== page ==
Among the many questions posed by concerned MPs about the treatment of opponents of the war were the following, about three of the above.

6-11-18  Oral Answers to Questions. Food Supplies: Gabbari Military Prison, Egypt
HC Deb 06 November 1918 vol 110 cc2097-8
30. Mr. KING 
asked the Under-Secretary of State for War whether he is aware that Private C. W. Kapeller, No. 477205, Royal Army Medical Corps, now in Gabbari prison, Alexandria, Egypt, enlisted in September, 1914, as a non-combatant, went through the Gallipoli campaign as a stretcher bearer, later was fourteen months a stretcher bearer in Egypt, and did duty at the 65th casualty clearing station in Palestine; is he aware that on 23rd February, 1918, this man was sent to Cairo against his will for Infantry training, and was there threatened with trial and the death penalty for mutiny; why was the man after two years and nine months in the firing line court-martialled and imprisoned; whether he is aware that a promise had been made to his parent that Private Kapeller should be sent home; and why has that promise not been carried out?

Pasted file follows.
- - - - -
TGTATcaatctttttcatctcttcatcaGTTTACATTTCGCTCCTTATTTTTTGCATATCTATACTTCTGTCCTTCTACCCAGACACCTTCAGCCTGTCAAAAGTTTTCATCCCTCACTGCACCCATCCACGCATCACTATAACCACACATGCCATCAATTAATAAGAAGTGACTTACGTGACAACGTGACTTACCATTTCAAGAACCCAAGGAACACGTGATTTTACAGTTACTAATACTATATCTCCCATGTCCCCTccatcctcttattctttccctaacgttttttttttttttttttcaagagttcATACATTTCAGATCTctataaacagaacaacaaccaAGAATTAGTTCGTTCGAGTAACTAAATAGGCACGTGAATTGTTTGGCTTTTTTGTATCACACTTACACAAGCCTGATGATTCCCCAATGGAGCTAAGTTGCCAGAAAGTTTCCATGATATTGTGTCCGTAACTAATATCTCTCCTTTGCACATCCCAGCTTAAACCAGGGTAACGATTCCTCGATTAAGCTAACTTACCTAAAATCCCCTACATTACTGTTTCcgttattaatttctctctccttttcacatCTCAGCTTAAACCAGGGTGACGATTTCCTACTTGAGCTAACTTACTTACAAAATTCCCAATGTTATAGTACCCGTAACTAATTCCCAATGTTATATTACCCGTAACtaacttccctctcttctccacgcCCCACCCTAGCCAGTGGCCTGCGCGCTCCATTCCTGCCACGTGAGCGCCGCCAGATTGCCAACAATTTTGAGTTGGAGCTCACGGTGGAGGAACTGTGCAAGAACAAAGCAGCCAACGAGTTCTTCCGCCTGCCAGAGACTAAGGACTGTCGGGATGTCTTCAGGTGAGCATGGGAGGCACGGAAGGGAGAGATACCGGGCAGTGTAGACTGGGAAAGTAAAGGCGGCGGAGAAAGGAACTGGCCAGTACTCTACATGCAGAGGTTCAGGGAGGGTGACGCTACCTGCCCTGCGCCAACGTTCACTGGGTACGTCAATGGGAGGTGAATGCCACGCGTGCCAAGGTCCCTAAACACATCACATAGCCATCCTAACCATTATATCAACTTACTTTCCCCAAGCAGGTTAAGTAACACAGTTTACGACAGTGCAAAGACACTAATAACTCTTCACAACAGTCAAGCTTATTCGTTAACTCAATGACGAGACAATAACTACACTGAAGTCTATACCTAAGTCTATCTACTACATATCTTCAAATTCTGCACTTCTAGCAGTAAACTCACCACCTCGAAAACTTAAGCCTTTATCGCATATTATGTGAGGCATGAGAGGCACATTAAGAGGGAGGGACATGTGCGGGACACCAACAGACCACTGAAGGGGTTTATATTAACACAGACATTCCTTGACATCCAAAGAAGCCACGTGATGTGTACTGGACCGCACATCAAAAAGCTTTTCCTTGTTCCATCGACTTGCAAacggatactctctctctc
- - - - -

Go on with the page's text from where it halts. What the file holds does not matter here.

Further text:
Mr. MACPHERSON 
I am making inquiry into this case, and I will write to my hon. Friend as soon as possible.
------------------------------------
14-5-19  Oral Answers to Questions: Gabbari Prison, Alexandria
HC Deb 14 May 1919 vol 115 c1577
30. Colonel WEDGWOOD 
asked the Secretary of State for War whether he will have investigations made into the treatment in Gabbari Prison, Alexandria, of men who had volunteered for the Royal Army Medical Corps and refused transference to combatant units; whether he will give the dates of the death of Private N. Johnson and Private Tiller in this prison; what was the cause of their death; whether they were treated according to the regulations of the prison; and whether he will state the number of men who have died in this prison since January, 1917?